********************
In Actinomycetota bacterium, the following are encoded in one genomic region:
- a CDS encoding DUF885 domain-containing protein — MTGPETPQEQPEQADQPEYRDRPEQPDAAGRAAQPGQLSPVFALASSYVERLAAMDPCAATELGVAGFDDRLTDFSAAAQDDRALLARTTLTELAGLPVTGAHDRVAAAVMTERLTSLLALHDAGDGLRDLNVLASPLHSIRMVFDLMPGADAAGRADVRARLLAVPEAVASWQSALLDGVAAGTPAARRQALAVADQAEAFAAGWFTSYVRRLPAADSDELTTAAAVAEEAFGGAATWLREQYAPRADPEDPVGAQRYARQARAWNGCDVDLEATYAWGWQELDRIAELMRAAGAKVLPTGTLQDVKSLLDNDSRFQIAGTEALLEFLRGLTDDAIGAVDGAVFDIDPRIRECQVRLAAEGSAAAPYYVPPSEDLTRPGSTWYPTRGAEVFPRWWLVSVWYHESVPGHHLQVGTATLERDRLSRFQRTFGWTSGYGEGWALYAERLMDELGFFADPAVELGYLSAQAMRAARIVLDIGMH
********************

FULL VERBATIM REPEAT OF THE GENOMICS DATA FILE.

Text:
In Actinomycetota bacterium, the following are encoded in one genomic region:
- a CDS encoding DUF885 domain-containing protein — MTGPETPQEQPEQADQPEYRDRPEQPDAAGRAAQPGQLSPVFALASSYVERLAAMDPCAATELGVAGFDDRLTDFSAAAQDDRALLARTTLTELAGLPVTGAHDRVAAAVMTERLTSLLALHDAGDGLRDLNVLASPLHSIRMVFDLMPGADAAGRADVRARLLAVPEAVASWQSALLDGVAAGTPAARRQALAVADQAEAFAAGWFTSYVRRLPAADSDELTTAAAVAEEAFGGAATWLREQYAPRADPEDPVGAQRYARQARAWNGCDVDLEATYAWGWQELDRIAELMRAAGAKVLPTGTLQDVKSLLDNDSRFQIAGTEALLEFLRGLTDDAIGAVDGAVFDIDPRIRECQVRLAAEGSAAAPYYVPPSEDLTRPGSTWYPTRGAEVFPRWWLVSVWYHESVPGHHLQVGTATLERDRLSRFQRTFGWTSGYGEGWALYAERLMDELGFFADPAVELGYLSAQAMRAARIVLDIGMH